LAWRIE WILLIAMS: Gold price resilient and set for an interesting year

How things have changed in terms of market sentiment towards gold in just a couple of months!  Heading into the end of 2015 virtually every bank analyst was predicting doom and gloom for gold as Fed rate rises would make holding gold less and less attractive.  They were falling over each other to predict ever lower prices - $1050, $1000, $900 or even less.  The only way was down. 

There were some marginally conflicting analyses coming out – but only marginal – most seeing a continuing downturn in the first half or three quarters of 2016 but perhaps something of a pickup towards the year end.  But this all made depressing reading for the gold investor despite some fundamental supply/demand factors suggesting that this outlook might have been too pessimistic.

The U.S. Fed duly implemented a fairly paltry 25 basis points interest rate rise in December while predicting perhaps four more such small rises during 2016, but this had been foreshadowed for so long it had little immediate impact on the gold price.  But as the implications sunk in and the true realisation that neither the U.S. nor the global economies were advancing at anything like the rate the Fed and the optimists had been suggesting began to take hold, it was general equities which started to feel the strain.  As they stuttered and fell back week in week out, gold started to make something of a recovery as the New Year came in.  Everything was reversing.

Thus so far this year, gold has perhaps been the best performing asset class of all.  From its close on December 31st it has risen by over 16% from $1,060 to $1,230 at the time of writing.  Conversely the S&P 500 has been struggling and has fallen by over 3% since the beginning of the year (despite a big 2% pick-up yesterday) after a massive 150% rise from the beginning of 2009 to a peak in May last year, from where it has been somewhat more volatile.  It suffered a steep fall around the time of the Chinese stock market crash and yuan devaluation in August – from which it recovered strongly, in part from ever-comforting words from the Fed and Fed-friendly analysts.  But overall it ended the year well below its May peak – about 4% down – from where it has fallen further, but with a fairly volatile up-and-down path.  It is currently sitting around 7% down on its 2015 peak level.  Something of a shock to investors who had been used to what had appeared to be an ever-rising equities market.

Indeed, the gold price has so far been pretty resilient this year generally holding on to its big gains despite seemingly frequent attempts to pull it back.  It has, though, so far failed to break through the significant $1,250 level except extremely briefly, but conversely has also so far seemed to hit strong resistance to falls in the $1,225-$1,230 levels.  We are sure the downside pressures on the price will likely continue – just as the bears were victorious last year after an early year price surge – but so far the force has continued to stay with the yellow metal.  Whether this can continue remains to be seen, but we do think the fundamentals, and the political risk elements ahead may well help it retain what strength it has generated so far.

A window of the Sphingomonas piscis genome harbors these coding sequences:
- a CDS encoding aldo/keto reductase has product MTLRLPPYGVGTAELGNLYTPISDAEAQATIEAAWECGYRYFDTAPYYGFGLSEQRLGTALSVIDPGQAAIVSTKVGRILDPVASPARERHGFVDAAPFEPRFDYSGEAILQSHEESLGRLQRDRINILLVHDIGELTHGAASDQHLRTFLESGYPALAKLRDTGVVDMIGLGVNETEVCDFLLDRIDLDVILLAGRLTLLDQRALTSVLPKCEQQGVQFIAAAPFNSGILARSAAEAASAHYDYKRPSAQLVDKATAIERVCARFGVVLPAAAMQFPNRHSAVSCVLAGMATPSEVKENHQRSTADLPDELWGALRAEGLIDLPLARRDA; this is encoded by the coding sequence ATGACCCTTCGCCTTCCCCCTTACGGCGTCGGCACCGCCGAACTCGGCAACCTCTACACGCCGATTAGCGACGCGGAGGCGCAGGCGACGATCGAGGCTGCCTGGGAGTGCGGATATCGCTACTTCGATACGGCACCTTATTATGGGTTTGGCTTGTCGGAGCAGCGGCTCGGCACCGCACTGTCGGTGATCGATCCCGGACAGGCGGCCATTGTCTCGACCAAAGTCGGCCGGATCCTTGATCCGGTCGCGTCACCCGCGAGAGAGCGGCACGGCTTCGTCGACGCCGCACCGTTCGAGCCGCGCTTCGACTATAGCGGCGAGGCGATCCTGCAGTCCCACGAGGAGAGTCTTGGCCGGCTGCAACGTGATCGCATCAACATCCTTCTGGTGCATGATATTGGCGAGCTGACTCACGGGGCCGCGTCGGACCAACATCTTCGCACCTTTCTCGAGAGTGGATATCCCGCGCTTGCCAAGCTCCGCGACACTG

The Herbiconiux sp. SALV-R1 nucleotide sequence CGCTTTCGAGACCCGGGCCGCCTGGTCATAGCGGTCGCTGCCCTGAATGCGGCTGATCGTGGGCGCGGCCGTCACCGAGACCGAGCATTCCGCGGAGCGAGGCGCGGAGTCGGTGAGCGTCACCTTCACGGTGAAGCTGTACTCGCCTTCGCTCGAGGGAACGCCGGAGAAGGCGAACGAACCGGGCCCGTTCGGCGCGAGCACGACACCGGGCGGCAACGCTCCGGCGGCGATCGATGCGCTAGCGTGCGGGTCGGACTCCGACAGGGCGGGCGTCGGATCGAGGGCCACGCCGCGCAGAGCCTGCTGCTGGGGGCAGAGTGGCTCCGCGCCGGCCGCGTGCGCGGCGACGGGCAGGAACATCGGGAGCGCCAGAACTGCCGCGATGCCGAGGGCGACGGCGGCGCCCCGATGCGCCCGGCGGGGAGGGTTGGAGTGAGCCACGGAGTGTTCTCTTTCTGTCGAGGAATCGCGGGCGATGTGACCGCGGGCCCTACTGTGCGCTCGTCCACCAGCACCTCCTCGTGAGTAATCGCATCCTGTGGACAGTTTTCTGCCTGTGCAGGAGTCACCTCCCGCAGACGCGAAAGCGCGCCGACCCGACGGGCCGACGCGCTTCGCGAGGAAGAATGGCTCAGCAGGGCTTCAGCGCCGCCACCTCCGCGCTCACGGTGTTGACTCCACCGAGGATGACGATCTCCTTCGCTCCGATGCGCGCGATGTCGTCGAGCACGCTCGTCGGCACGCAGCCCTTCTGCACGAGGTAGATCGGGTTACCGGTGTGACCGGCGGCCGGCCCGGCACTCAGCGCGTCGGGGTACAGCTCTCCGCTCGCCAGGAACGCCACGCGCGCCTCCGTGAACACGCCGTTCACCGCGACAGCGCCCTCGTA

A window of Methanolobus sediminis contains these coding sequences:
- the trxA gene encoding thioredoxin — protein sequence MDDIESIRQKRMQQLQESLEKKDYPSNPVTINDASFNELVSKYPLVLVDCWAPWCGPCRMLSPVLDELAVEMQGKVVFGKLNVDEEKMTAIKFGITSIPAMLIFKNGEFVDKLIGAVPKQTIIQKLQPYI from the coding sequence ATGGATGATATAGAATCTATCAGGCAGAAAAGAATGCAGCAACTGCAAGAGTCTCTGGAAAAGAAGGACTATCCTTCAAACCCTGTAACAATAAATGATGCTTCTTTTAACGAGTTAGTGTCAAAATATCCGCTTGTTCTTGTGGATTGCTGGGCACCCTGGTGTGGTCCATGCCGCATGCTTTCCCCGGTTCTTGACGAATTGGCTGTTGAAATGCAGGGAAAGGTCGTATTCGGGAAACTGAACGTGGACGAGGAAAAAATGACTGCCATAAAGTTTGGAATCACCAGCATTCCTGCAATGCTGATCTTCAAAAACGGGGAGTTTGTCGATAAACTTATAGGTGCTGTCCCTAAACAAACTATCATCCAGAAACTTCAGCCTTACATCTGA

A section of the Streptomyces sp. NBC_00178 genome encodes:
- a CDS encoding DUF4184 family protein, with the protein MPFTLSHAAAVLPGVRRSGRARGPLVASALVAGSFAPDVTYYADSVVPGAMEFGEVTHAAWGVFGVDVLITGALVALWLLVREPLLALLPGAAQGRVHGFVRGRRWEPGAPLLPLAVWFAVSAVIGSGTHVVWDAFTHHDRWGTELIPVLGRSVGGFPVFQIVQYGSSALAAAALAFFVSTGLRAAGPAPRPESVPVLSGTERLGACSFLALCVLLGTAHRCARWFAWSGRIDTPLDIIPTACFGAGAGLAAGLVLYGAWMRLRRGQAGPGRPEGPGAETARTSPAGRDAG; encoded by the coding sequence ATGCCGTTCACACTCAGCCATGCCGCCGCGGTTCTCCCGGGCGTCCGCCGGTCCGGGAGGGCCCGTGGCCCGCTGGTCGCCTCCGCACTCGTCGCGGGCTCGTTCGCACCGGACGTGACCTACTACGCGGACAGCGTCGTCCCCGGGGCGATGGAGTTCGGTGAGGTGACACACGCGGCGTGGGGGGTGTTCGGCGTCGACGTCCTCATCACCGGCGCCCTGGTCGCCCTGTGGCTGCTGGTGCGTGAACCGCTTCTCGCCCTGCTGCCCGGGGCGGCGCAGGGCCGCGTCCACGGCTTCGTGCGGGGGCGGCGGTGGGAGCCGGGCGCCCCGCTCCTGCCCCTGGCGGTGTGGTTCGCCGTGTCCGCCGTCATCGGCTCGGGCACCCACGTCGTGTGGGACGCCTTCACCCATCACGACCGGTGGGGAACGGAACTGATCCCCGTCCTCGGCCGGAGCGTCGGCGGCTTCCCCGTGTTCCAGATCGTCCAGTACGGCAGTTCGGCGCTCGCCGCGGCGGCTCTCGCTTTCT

One consequence of the almost six year continuing rise in equities had been the almost total rejection by the investment sector mainstream of gold as an investment asset.  Gold ETF holdings were being liquidated as institutional and individual investors pulled out in favour of putting their money where the gains were to be made.  In general equities.  The markets ignored the fact that all these ETF liquidations, and more, were being eagerly soaked up by the Chinese, Indians and others yet the gold price was being marked down, month-in-month-out, on the COMEX futures markets where the gold price is largely set.

But in addition to the changes in direction in the general equities markets, there are other factors looming which could well be changing the global position of gold, and are all coming to a head this year.  Perhaps closest at hand is the likely start-up of a Shanghai gold fix benchmark coming in probably next month and counting, so we hear, a dozen banks among its participants.  This will start to wrest away gold price control from the Western bullion banks which many believe have a vested interest in keeping the gold price down at the behest of Western Central Banks which see gold as a dangerous basic economic indicator potentially outside their control.   Whether the Chinese will see things differently remains to be seen but there have been continuing reports and statements that China sees gold as having a major role in the global economic hierarchy, and is building up its own gold holdings perhaps faster than its official figures might suggest.  Given the large gold holdings by Chinese individuals, it is certainly possible that China might view a rising gold price as helping boost any feeling of economic well-being among its populace – important when its economy seems to be a little precarious.